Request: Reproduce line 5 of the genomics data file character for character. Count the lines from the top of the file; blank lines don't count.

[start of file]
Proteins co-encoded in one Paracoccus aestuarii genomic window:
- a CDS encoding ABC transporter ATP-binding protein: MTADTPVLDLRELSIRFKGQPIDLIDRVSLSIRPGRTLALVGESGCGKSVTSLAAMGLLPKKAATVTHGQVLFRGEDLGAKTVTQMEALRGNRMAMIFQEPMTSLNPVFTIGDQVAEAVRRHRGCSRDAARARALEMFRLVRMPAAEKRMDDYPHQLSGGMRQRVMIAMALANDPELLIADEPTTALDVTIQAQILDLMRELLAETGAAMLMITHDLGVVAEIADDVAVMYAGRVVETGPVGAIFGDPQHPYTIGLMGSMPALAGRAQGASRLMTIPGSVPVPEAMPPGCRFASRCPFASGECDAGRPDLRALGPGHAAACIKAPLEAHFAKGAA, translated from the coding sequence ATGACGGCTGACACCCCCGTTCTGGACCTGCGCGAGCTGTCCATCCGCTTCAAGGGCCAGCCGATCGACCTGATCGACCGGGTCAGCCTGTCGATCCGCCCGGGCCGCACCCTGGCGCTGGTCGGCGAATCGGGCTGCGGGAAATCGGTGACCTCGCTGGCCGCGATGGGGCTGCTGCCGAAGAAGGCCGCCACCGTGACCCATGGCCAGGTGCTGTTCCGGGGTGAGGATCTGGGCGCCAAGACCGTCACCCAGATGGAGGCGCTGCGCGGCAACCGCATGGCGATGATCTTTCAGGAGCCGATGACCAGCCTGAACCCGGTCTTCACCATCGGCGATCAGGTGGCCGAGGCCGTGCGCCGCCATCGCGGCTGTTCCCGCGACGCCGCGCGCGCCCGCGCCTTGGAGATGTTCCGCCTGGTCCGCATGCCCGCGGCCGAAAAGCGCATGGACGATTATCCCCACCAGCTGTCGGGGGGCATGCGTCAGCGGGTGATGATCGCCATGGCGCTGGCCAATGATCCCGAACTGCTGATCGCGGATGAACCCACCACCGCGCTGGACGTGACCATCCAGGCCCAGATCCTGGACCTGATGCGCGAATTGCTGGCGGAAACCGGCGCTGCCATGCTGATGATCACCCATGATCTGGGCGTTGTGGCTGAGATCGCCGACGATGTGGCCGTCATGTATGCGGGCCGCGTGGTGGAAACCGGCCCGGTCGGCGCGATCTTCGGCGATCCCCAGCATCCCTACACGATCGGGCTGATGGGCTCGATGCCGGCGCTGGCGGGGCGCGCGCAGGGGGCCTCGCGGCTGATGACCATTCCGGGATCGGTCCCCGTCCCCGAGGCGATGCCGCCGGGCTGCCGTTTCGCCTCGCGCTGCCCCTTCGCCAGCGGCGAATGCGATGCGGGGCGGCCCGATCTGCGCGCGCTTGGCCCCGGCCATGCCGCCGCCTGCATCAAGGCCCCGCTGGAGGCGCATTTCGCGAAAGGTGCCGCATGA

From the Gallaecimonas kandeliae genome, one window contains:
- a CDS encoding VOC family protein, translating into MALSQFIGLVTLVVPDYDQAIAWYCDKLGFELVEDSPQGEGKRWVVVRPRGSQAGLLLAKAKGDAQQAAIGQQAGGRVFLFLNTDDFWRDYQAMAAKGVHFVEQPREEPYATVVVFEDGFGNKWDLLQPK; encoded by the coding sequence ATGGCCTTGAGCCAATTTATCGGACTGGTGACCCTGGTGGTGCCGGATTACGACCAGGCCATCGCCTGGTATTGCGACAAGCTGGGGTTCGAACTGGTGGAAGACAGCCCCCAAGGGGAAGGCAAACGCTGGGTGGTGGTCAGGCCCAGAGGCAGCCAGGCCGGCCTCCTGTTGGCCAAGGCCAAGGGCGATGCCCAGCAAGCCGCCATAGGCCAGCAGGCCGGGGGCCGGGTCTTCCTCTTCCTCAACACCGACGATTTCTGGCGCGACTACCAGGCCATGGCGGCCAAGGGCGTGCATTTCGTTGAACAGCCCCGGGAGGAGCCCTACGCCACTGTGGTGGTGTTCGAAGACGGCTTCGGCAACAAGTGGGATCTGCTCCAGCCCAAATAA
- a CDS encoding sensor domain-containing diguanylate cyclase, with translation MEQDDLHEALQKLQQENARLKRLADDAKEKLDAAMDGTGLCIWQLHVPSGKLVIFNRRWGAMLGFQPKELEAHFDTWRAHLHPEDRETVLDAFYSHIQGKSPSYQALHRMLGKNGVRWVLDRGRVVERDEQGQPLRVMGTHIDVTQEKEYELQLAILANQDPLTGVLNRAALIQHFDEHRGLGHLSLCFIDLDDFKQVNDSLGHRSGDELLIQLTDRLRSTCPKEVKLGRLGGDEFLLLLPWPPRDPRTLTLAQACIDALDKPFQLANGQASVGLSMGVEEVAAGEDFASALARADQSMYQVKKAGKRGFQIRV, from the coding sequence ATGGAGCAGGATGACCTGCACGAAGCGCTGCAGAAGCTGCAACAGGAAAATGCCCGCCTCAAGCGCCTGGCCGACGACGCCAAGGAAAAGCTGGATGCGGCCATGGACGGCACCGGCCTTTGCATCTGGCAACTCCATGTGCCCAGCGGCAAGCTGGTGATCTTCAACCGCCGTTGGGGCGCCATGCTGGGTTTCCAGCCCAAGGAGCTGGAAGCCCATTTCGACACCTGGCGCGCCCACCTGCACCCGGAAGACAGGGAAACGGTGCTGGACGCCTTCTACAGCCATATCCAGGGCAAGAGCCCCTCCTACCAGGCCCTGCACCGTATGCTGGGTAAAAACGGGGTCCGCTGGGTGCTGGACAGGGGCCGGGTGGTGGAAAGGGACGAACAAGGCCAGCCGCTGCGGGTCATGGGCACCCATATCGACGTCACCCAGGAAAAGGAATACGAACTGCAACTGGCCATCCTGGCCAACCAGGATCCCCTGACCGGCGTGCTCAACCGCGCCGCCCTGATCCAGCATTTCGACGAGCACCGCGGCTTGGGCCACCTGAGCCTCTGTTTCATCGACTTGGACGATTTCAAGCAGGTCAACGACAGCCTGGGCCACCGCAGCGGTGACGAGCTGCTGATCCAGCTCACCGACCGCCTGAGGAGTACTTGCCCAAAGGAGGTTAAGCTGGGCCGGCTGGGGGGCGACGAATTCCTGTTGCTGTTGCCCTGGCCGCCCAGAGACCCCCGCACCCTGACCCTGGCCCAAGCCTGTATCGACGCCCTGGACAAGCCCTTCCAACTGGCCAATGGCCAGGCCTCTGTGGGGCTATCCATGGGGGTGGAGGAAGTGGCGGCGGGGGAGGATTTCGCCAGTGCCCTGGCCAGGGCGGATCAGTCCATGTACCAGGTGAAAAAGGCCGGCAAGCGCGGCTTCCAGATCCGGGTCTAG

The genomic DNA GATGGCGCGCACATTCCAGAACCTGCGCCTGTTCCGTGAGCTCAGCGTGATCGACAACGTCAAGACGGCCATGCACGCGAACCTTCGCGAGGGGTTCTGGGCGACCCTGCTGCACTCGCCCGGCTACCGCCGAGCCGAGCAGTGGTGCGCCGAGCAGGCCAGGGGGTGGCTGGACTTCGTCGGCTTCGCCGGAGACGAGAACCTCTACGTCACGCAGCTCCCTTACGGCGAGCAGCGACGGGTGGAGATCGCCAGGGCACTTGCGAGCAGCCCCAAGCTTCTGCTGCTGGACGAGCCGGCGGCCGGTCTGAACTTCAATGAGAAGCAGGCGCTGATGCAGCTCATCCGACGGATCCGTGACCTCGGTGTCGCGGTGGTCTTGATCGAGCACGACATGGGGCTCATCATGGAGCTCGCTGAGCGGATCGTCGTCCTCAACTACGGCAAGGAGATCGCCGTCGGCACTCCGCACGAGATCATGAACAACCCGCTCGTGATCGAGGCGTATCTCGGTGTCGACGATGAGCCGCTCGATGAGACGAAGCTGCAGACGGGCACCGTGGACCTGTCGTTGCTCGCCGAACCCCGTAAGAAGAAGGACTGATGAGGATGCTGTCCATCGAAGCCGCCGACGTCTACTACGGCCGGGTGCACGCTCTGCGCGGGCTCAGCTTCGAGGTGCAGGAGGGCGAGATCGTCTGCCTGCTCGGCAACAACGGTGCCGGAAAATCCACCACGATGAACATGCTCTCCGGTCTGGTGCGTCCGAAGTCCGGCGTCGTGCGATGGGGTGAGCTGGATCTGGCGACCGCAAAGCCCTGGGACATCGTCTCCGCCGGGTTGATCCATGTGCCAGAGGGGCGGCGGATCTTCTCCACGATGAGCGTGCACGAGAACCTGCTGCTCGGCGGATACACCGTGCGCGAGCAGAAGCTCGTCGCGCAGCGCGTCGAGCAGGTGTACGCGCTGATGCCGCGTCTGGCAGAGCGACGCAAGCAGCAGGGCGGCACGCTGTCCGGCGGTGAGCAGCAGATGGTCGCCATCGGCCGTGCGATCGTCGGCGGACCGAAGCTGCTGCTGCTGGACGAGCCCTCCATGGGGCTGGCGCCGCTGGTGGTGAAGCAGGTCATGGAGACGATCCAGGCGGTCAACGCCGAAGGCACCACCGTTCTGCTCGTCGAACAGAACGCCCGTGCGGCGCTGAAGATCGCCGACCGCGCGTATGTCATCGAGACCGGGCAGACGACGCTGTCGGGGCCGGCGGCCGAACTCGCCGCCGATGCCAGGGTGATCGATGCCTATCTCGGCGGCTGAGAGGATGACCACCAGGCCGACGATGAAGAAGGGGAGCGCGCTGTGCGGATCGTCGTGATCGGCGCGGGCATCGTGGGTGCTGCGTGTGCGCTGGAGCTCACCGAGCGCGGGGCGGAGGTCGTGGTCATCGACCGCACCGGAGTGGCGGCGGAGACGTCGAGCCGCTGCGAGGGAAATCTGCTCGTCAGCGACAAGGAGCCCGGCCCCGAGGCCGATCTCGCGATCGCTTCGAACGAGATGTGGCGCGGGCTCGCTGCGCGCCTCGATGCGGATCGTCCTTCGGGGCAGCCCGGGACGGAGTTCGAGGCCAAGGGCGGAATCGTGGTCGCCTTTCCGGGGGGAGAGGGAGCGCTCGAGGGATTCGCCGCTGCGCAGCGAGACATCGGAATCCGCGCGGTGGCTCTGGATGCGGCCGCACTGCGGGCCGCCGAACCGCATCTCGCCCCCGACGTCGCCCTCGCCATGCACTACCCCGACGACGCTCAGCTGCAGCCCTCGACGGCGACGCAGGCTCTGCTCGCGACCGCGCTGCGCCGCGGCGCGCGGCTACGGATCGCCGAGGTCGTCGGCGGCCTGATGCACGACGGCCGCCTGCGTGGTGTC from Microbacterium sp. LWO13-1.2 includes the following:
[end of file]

- a CDS encoding sensor domain-containing diguanylate cyclase, with translation MEQDDLHEALQKLQQENARLKRLADDAKEKLDAAMDGTGLCIWQLHVPSGKLVIFNRRWGAMLGFQPKELEAHFDTWRAHLHPEDRETVLDAFYSHIQGKSPSYQALHRMLGKNGVRWVLDRGRVVERDEQGQPLRVMGTHIDVTQEKEYELQLAILANQDPLTGVLNRAALIQHFDEHRGLGHLSLCFIDLDDFKQVNDSLGHRSGDELLIQLTDRLRSTCPKEVKLGRLGGDEFLLLLPWPPRDPRTLTLAQACIDALDKPFQLANGQASVGLSMGVEEVAAGEDFASALARADQSMYQVKKAGKRGFQIRV, from the coding sequence ATGGAGCAGGATGACCTGCACGAAGCGCTGCAGAAGCTGCAACAGGAAAATGCCCGCCTCAAGCGCCTGGCCGACGACGCCAAGGAAAAGCTGGATGCGGCCATGGACGGCACCGGCCTTTGCATCTGGCAACTCCATGTGCCCAGCGGCAAGCTGGTGATCTTCAACCGCCGTTGGGGCGCCATGCTGGGTTTCCAGCCCAAGGAGCTGGAAGCCCATTTCGACACCTGGCGCGCCCACCTGCACCCGGAAGACAGGGAAACGGTGCTGGACGCCTTCTACAGCCATATCCAGGGCAAGAGCCCCTCCTACCAGGCCCTGCACCGTATGCTGGGTAAAAACGGGGTCCGCTGGGTGCTGGACAGGGGCCGGGTGGTGGAAAGGGACGAACAAGGCCAGCCGCTGCGGGTCATGGGCACCCATATCGACGTCACCCAGGAAAAGGAATACGAACTGCAACTGGCCATCCTGGCCAACCAGGATCCCCTGACCGGCGTGCTCAACCGCGCCGCCCTGATCCAGCATTTCGACGAGCACCGCGGCTTGGGCCACCTGAGCCTCTGTTTCATCGACTTGGACGATTTCAAGCAGGTCAACGACAGCCTGGGCCACCGCAGCGGTGACGAGCTGCTGATCCAGCTCACCGACCGCCTGAGGAGTACTTGCCCAAAGGAGGTTAAGCTGGGCCGGCTGGGGGGCGACGAATTCCTGTTGCTGTTGCCCTGGCCGCCCAGAGACCCCCGCACCCTGACCCTGGCCCAAGCCTGTATCGACGCCCTGGACAAGCCCTTCCAACTGGCCAATGGCCAGGCCTCTGTGGGGCTATCCATGGGGGTGGAGGAAGTGGCGGCGGGGGAGGATTTCGCCAGTGCCCTGGCCAGGGCGGATCAGTCCATGTACCAGGTGAAAAAGGCCGGCAAGCGCGGCTTCCAGATCCGGGTCTAG